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The Daily Beast

Are the side effects of the COVID vaccine a good sign?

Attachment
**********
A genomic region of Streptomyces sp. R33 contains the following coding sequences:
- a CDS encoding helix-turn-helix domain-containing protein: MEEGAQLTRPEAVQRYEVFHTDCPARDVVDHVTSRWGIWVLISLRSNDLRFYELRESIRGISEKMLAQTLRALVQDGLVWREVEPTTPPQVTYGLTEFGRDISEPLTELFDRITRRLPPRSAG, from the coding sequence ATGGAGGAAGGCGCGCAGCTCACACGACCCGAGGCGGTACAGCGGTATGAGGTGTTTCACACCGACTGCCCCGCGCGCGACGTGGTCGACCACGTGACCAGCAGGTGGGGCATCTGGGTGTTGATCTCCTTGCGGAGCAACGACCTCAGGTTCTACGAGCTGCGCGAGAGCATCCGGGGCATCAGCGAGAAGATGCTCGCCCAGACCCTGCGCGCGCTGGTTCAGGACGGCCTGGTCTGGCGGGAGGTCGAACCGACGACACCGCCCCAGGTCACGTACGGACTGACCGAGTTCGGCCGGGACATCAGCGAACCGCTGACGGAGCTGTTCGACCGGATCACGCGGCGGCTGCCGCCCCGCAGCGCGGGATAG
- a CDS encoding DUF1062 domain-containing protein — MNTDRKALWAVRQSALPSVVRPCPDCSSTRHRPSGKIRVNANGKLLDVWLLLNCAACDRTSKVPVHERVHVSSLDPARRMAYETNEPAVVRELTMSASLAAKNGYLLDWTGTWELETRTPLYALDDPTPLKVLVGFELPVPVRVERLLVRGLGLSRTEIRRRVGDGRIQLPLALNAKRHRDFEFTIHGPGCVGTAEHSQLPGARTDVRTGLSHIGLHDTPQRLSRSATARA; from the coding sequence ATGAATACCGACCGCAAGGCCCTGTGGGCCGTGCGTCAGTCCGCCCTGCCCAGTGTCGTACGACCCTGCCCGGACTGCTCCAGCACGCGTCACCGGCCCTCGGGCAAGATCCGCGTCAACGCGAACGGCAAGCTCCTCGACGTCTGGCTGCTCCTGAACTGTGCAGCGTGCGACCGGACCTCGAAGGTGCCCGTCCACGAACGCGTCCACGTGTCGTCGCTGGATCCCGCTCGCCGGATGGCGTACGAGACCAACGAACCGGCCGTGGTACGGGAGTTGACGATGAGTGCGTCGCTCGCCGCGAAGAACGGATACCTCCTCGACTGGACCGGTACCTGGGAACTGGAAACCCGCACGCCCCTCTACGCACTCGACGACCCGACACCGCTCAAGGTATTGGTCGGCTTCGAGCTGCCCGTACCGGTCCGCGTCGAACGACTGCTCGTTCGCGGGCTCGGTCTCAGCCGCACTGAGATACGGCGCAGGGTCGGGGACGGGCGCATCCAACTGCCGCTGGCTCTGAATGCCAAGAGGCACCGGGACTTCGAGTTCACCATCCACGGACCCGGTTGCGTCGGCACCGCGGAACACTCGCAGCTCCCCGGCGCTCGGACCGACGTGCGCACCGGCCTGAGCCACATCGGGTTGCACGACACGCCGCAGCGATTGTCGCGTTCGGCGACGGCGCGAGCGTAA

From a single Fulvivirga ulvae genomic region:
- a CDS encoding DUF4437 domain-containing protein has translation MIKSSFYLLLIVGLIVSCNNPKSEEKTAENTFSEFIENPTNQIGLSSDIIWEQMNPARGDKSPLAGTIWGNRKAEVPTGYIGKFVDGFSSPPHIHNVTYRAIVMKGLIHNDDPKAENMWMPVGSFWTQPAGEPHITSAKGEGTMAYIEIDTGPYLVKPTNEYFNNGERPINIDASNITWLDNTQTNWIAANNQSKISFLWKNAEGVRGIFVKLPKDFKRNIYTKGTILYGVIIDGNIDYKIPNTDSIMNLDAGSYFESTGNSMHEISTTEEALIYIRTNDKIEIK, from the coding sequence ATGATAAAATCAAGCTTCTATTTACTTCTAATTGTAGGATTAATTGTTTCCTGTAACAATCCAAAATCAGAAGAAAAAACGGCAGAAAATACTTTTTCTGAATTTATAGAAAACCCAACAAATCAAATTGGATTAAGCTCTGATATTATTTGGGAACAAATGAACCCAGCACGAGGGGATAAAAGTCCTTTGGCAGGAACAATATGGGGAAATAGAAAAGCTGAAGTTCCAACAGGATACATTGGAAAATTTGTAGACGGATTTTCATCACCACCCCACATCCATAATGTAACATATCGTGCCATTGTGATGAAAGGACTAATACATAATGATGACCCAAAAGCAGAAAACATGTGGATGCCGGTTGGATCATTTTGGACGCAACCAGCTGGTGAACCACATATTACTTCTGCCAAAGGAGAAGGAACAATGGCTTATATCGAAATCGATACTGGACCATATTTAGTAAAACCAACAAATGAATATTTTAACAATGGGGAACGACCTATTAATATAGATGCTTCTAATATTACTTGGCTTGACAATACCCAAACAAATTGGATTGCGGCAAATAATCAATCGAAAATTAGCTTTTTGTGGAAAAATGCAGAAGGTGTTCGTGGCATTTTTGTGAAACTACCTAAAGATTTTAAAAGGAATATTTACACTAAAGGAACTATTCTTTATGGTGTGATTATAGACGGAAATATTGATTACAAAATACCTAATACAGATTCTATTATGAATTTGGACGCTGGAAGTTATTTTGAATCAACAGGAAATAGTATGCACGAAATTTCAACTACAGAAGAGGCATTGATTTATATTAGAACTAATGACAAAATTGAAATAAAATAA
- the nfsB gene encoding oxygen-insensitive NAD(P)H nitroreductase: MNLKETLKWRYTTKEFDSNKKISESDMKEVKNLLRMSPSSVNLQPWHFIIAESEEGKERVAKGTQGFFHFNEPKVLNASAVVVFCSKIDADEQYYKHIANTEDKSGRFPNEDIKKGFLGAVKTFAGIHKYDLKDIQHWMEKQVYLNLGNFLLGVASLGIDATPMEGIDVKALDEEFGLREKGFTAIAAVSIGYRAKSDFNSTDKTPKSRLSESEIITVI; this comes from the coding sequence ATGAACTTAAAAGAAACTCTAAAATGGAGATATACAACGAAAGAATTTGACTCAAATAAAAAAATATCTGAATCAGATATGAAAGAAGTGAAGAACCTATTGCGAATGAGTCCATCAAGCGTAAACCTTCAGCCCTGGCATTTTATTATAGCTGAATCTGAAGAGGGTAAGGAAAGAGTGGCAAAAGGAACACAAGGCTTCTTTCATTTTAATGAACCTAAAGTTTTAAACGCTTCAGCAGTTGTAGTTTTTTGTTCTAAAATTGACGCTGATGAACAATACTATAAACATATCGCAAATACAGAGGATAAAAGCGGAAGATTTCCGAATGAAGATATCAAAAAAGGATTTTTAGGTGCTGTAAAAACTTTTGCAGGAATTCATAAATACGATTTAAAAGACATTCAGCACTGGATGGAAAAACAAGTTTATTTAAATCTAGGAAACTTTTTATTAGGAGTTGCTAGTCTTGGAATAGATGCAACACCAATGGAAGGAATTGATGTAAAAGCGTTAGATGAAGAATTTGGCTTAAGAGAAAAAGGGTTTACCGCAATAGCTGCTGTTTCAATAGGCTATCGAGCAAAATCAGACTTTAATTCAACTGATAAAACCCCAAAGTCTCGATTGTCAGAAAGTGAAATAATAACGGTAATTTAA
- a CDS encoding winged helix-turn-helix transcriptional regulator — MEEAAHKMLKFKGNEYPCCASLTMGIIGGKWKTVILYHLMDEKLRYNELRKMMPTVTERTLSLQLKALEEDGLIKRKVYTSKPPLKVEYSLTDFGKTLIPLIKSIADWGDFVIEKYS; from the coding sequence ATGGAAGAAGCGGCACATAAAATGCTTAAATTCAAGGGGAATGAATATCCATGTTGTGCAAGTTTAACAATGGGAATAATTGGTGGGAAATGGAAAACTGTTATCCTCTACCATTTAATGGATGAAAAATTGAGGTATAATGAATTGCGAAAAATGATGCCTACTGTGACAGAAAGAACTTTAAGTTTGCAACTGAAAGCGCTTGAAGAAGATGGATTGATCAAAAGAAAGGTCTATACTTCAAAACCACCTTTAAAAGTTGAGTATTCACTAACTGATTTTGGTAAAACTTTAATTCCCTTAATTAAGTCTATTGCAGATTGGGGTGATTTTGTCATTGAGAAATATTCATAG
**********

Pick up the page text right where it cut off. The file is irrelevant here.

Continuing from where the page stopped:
Photo: If you have a headache or the weather is a little depressed after getting the Getty COVID-19 vaccine, it’s common to hear something like, “Oh, my immune system is really working.” .. Conversely, if you are unaware of the side effects, you may be worried that your injections may stop working or your immune system may stop responding at all. What you can notice after vaccination and what is happening at the cellular level in your body? Robert Finberg is a physician specializing in infectious diseases and immunology at the University of Massachusetts School of Medicine. He explains how this perception does not match the reality of how vaccines work. What does your body do when you get vaccinated? Your immune system responds to the foreign molecules that make up the vaccine through two different systems. To what is called an innate immune response. The system activates as soon as cells become aware that they have been exposed to a foreign substance, from debris to viruses. Its goal is to eliminate intruders. White blood cells called neutrophils and macrophages migrate to the invaders and destroy them. This first line of defense is relatively short-lived and lasts hours to days. The second line of defense takes days or weeks to get up and run. This is a long-term adaptive immune response. It relies on T and B cells of the immune system to learn to recognize specific invaders, such as coronavirus proteins. If an intruder encounters it again months or years later, it is these immune cells that recognize the old enemy and begin producing antibodies that destroy it. In the case of the SA RS-CoV-2 vaccine, it takes about 2 weeks to develop an adaptive response that provides long-term protection against the virus. Very skeptical of these “bad news” vaccine reports When vaccinated, some are aware of in the first day or two Example of innate immune response: broke around the body The body’s inflammatory response aimed at quickly removing foreign molecules It varies from person to person, but how dramatic the initial response is is not necessarily related to the long-term response. With the two mRNA COVID-19 vaccines, more than 90% of immunized individuals developed a defensive adaptive immune response, less than 50% developed some side effects, and most were mild. The bottom line is that you can’t determine how well a vaccine works in your body based on what you can detect from the outside. The immune response to the vaccine varies from person to person, but the side effects after injection do not tell you which one you are. It is the second adaptive immune response that helps your body acquire vaccine immunity, not their early pain or the inflammatory response that causes pain. Anyway, what are the side effects? Side effects are the usual reaction to foreign body injections. They include fever, muscle aches, and injection site discomfort and are mediated by an innate immune response. Neutrophils or macrophages in the body become aware of vaccine molecules and produce cytokines (molecular signals that cause fever, chills, malaise, and muscle aches). .. Doctors expect this cytokine response to occur each time a foreign body is injected into the body. In a study in which neither the recipient nor the researchers knew which individuals were vaccinated with the mRNA or placebo, about half of people aged 16-55 years who received SARS received the CoV-2 vaccine for the second time. I developed headache after administration. Although this reaction may be vaccine-related, one-quarter of people who received only placebo also developed headaches. Therefore, for very common symptoms, it can be very difficult to reliably attribute them to the vaccine. Researchers anticipate some reports of side effects. Adverse events, on the other hand, are unexpected to the doctor as a result of the vaccine. It includes organ failure and serious damage to any part of the body. The blood clot that triggered the US to suspend the distribution of the Johnson & Johnson vaccine is a very rare event and appears to occur at a frequency of one in a million. Whether they are definitely caused by the vaccine is still under investigation, but if scientists conclude them, blood clots are a very rare side effect. Which component of the shot causes side effects? Pfizer and Moderna’s only “active ingredient” vaccine is an mRNA command that directs recipient cells to build viral proteins. However, the shot contains other ingredients that help the mRNA move through the body. In order for vaccine mRNA to enter the cells of a vaccinated person and do its job, it must evade enzymes in the body and destroy them naturally. Researchers protected the vaccine’s mRNA by wrapping it in a lipid foam to prevent destruction. Other components of the shot, such as polyethylene glycol that are part of this lipid envelope, can cause an allergic reaction. If you feel sick after a shot, does it indicate strong immunity? Scientists have not identified a link to the initial inflammatory response. Long-term response that leads to protection. There is no scientific evidence that people with more obvious side effects from the vaccine are better protected from COVID-19. And there is no reason why the exaggerated innate immune response makes your adaptive response even better. Both approved mRNA vaccines provided protective immunity to more than 90% of recipients, but less than 50% reported responses to the vaccine and far fewer responded severely, as detailed in The Daily Beast. Please refer to the. Get top stories in your inbox every day. Sign up now! 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